The Same Fight
The same fight
Nurses support the United Steelworkers on their strike lines
Members of the United Steelworkers union on strike from their jobs at the Tesoro Golden Eagle Refinery in Martinez, Calif. got a major boost today from registered nurses around the Bay Area who joined their picket line to show support and share stories about why it's critical for workers to have a say in their work in order to protect the health and safety of themselves and their communities.
"Nurses are here today because so many of the conditions the steelworkers are facing are the same the nurses are facing," said Katy Roemer, an RN at Kaiser Permanente Oakland Medical Center. "They need the ability to shut down production when they identify health and safety risks."
The refinery workers reported that they are often forced to work mandatory overtime; required to work consecutive days for weeks without a day off; constantly asked to speed up the throughput of the refinery while at the same time pushed to cut corners; and ignored by management when they put in requests for equipment to be repaired or maintained.
When the refinery has accidents and gas flares, toxic substances and particulates are often released into the air. Pamela Luiz, an RN who works in the emergency room at Kaiser Antioch and also lives in Antioch, has resided downwind of the Golden Eagle refinery for 20 years. She said that asthmas rates in her community are alarming and every time there's a refinery release, the nurses observe many more people flooding the ER. She's constantly worried for her granddaughter, who lives with her and suffers from asthma.
"Before, you'd see more asthma cases with the spring and fall weather changes," said Luiz. "Now it's gotten to the point where it's year round."
Steelworker Rafael Zabat works on the "alki unit," a nickname for the "alkylation plant," where workers operate sophisticated equipment that takes waste gases from the refining process and, using sulphuric acid as a catalyst, converts them into a liquid that is used to blend high-octane gasoline. It's a complicated process that requires many different chemicals and materials to be held in balance and strict attention to various pressures, levels, and temperatures in order to run within safe parameters.
Zabat and his coworkers said that, for years, the company has been pushing the operators who control the "board" (kind of the master dashboard of all the equipment readings) to run much higher rates of throughput than the operators believed the system could handle. Sulphuric acid is also expensive, so at the same time, the company had been pushing workers to cut the amount of acid that they were using. Both practices are much harder and more corrosive on the equipment, and workers had over the years submitted multiple requests to management for the pipes to be fixed, cleaned, and maintained. But the company, reluctant to shut down the unit because any stoppage means loss of profits, either fixed equipment very slowly or not at all.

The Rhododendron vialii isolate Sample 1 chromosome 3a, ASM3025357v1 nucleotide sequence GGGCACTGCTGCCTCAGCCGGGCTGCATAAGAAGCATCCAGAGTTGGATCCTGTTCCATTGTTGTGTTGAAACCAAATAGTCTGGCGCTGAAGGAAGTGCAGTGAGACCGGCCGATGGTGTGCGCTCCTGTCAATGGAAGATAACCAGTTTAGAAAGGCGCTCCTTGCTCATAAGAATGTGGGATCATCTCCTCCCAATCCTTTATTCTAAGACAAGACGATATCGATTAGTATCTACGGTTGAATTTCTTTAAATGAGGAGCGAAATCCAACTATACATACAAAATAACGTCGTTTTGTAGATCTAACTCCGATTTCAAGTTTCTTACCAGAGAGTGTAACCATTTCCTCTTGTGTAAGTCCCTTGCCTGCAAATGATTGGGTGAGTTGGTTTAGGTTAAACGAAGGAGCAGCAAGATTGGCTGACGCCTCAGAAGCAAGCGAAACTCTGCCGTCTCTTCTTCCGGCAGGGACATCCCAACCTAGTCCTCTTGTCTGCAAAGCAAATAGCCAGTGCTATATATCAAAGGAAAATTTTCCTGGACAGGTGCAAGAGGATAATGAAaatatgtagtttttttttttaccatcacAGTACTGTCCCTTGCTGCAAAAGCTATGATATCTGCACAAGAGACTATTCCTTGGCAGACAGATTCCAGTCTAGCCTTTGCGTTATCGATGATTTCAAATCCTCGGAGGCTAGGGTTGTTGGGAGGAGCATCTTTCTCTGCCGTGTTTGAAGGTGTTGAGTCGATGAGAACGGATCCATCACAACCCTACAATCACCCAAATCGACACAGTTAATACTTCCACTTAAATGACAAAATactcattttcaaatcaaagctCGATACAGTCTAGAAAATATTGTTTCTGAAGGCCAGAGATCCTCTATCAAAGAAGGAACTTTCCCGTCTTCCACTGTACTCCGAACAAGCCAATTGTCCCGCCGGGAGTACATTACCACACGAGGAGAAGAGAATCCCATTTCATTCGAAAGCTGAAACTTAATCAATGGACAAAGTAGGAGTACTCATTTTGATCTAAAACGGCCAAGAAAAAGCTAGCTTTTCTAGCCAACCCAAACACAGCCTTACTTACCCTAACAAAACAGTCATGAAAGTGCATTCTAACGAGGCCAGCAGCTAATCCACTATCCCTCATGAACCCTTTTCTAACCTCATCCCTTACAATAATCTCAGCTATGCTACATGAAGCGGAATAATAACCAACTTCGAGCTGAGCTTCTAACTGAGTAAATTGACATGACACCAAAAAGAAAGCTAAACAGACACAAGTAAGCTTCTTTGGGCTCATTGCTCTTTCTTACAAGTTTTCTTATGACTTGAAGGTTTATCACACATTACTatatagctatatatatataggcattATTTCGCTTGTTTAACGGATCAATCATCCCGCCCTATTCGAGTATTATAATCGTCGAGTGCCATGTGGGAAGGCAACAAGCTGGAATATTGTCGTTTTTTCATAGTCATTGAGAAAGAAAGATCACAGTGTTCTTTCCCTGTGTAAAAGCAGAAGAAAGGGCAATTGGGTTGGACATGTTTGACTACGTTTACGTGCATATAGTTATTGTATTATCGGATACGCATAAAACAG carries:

On Feb. 12, 2014, Zabat and another alki operator were putting a piece of equipment into service and checking how much sulphuric acid was still in the system. As they opened a valve, a pipe ruptured about five feet from where they were standing and sprayed both of their entire bodies with sulphuric acid. They immediately rushed to a safety shower and rinsed off as much as they could. They had been wearing personal protective equipment, but the outfit was designed more for flash fires, not chemical spills. "My face was burning," remembered Zabat. "It got in my mouth, on my lips, face, ears, neck."
The two were airlifted by helicopter to UC Davis Medical Center, where they were told they were lucky to have escaped with second-degree chemical burns. All the skin on Zabat's face bubbled and blistered up; he had scars for another six to eight months. He spent six months off work recuperating, during which the company dismissed his burns as "minor injuries" and pushed him to return to work earlier than he was ready. At one point during his recovery, before various providers had his workers compensation policy number, he received a $42,000 bill for the airlift from the helicopter company. His family was traumatized by the entire incident, and he himself had to go through some counseling before he could go back to his position.
Zabat still works on the alki unit; he would be reluctant to transfer to another area because he is as close to his coworkers as family. He said that the company appeared to shape up after he was burned, but now has fallen into their old habits of deferring maintenance. "It would be nice to see them have a proactive approach to safety instead of a reactive approach," said Zabat. "So this strike is for the safety of the workers and the communities around us." — Lucia Hwang